Amington

Photo:The Chapel in 1993

The Chapel in 1993

Photo:Two of the incorporated memorial stones

Two of the incorporated memorial stones

Primitive Methodism around Tamworth 3

By Michael Green

Perhaps of all the Tamworth Primitive Methodist chapels, the history of the third one built at Amington, another mining village some two miles east of the centre of Tamworth, is the most interesting. In September 1872, it was decided that Amington should come on plan and an unoccupied cottage in the village let at a weekly rent of 1/- became the preaching room. As was usual the next priority was the formation of the Sunday school. For reasons which are unclear, this proved difficult and it seems that it took some 5 years or so to establish one which was done by William Davis and it was the Davis family which served as the backbone of the chapel for many years. By 1878, the need for new premises was obvious so the society moved to terraced house in Needwood Villas owned by Frank Davis.

In 1885, a dramatic event occurred. The Amington society obviously had a spat with the Circuit and left the Primitive Methodist Connexion and became a Free Gospel Mission. Amington was duly removed from the plan and the names of officials expunged and that remained the position until 1892 when reconciliation took place. To cement the reconciliation, the search commenced for a suitable site on which to build a chapel. In 1894, a plot in the village consisting of some 456 square yards was bought for £35.

The memorial stones were laid on 26th June 1895. As well as the dignitaries also present were members who had paid 9d for the privilege of watching. Building went on apace carried out by Mr Williams, vendor of the site, to designs prepared by the Connexional architect, Rev W Wray. By October the construction was complete and the chapel opened on 27th October 1895. The opening was followed the next day by a celebratory tea attended by some 150 adults and children. This is turn was followed by the usual public meeting. The cost of the building was £520. A grant of £100 was given by the Connexion and the remainder was borrowed leaving the society to shoulder the inevitable burden of chapel debt.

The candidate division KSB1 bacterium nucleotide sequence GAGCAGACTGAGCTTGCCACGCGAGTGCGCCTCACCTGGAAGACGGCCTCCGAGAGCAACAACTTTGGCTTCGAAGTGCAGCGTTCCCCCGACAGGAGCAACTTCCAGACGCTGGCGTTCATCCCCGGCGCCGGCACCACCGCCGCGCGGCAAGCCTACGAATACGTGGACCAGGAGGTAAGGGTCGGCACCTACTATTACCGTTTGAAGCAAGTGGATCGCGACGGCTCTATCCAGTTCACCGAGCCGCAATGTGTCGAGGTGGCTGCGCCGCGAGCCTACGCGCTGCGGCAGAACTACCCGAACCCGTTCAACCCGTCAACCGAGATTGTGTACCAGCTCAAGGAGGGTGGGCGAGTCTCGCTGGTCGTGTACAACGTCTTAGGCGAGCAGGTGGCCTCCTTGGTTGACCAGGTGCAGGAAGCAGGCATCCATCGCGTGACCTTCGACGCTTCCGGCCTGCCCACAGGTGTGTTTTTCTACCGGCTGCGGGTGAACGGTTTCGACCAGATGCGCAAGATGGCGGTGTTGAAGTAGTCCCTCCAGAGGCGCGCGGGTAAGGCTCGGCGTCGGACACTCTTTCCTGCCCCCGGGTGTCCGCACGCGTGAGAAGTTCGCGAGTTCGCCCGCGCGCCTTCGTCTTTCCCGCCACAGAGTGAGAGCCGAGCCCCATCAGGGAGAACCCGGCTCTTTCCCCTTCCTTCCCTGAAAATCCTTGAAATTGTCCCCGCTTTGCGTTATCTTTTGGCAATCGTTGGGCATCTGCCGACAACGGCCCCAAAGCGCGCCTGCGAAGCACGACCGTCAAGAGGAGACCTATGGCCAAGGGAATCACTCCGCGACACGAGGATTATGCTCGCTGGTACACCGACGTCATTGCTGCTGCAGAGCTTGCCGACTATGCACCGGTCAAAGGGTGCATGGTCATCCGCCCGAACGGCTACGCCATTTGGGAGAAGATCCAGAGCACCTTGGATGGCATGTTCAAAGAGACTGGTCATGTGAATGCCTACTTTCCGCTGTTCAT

Amington chapel had a rich musical tradition and a close association with the Amington Brass Band formed in 1917 in which many of the members played and of which Roland Davis, a chapel member, was the conductor until his death. He was an accomplished organist and composer. The close association with the Band no doubt explains why ancillary rooms were never built although there was adequate space between the rear of the chapel and the canal as the band Room was used for social occasions. All credit, therefore, to the Sunday School Superintendent, Bill Archer, and his staff who only had the use of the worship area and the two vestries (which in 1953 were, in fact, made into one to provide a serviceable room).

During the closing decades of the 20th century the society was in serious decline and in the small booklet produced to mark the centenary celebrations it was observed “With a membership of ten and activity limited to no more than one service a week, the Church is weaker than it has ever been during the one hundred years of its existence”. Six years later the sorrowful decision was taken to close and the final service took place on 1st July 2001. The site was sold for in excess of £200,000 and developed. In a nice touch, the builder incorporated the original memorial stones.

This page was added by Jill Barber on 05/03/2014.

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